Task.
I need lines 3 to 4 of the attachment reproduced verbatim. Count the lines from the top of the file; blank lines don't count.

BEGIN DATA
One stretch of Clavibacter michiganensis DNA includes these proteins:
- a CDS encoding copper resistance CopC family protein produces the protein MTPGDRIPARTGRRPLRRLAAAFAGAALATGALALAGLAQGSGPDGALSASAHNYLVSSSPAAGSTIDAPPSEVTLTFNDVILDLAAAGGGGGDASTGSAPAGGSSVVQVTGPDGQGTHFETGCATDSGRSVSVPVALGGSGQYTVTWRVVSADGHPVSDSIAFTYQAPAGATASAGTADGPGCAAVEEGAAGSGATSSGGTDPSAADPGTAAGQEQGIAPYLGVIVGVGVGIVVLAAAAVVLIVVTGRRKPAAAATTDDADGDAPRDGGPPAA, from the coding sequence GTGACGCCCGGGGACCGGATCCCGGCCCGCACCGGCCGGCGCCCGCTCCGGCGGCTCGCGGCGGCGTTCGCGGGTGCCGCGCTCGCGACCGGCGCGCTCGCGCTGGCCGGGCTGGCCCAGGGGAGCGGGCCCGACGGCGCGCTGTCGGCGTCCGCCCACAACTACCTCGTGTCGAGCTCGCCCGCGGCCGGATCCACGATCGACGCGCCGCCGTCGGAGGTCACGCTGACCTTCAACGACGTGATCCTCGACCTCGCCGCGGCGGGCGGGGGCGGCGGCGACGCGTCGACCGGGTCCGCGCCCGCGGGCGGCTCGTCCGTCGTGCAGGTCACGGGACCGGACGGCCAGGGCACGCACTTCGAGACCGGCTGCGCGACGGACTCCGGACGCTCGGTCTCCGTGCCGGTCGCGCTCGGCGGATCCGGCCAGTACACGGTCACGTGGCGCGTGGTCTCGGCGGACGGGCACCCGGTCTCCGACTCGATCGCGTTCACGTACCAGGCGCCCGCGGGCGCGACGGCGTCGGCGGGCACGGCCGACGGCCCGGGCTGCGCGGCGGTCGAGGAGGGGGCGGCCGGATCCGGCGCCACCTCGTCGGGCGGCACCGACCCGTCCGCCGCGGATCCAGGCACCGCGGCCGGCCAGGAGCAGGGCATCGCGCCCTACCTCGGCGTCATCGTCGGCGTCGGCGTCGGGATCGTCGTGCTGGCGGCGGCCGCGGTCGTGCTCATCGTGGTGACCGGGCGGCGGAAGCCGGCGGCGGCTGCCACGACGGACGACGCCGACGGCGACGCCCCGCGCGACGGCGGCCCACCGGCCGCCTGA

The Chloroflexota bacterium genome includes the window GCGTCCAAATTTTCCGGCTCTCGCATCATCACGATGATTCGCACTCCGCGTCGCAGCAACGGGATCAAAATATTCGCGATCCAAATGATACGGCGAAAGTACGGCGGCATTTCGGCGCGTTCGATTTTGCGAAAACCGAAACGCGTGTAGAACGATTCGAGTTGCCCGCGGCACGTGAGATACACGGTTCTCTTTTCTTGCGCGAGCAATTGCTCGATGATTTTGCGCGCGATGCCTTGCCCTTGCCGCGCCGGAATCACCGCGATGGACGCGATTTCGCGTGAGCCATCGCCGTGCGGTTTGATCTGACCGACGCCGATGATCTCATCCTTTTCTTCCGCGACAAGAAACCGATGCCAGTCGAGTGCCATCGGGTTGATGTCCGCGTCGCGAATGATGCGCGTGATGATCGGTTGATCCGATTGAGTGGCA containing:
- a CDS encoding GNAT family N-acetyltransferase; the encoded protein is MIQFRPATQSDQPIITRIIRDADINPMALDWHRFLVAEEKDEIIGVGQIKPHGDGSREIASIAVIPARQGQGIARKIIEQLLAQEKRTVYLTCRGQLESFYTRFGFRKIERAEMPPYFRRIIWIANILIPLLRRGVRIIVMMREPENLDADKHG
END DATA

The Chloroflexota bacterium genome includes the window GCGTCCAAATTTTCCGGCTCTCGCATCATCACGATGATTCGCACTCCGCGTCGCAGCAACGGGATCAAAATATTCGCGATCCAAATGATACGGCGAAAGTACGGCGGCATTTCGGCGCGTTCGATTTTGCGAAAACCGAAACGCGTGTAGAACGATTCGAGTTGCCCGCGGCACGTGAGATACACGGTTCTCTTTTCTTGCGCGAGCAATTGCTCGATGATTTTGCGCGCGATGCCTTGCCCTTGCCGCGCCGGAATCACCGCGATGGACGCGATTTCGCGTGAGCCATCGCCGTGCGGTTTGATCTGACCGACGCCGATGATCTCATCCTTTTCTTCCGCGACAAGAAACCGATGCCAGTCGAGTGCCATCGGGTTGATGTCCGCGTCGCGAATGATGCGCGTGATGATCGGTTGATCCGATTGAGTGGCA containing:
- a CDS encoding GNAT family N-acetyltransferase; the encoded protein is MIQFRPATQSDQPIITRIIRDADINPMALDWHRFLVAEEKDEIIGVGQIKPHGDGSREIASIAVIPARQGQGIARKIIEQLLAQEKRTVYLTCRGQLESFYTRFGFRKIERAEMPPYFRRIIWIANILIPLLRRGVRIIVMMREPENLDADKHG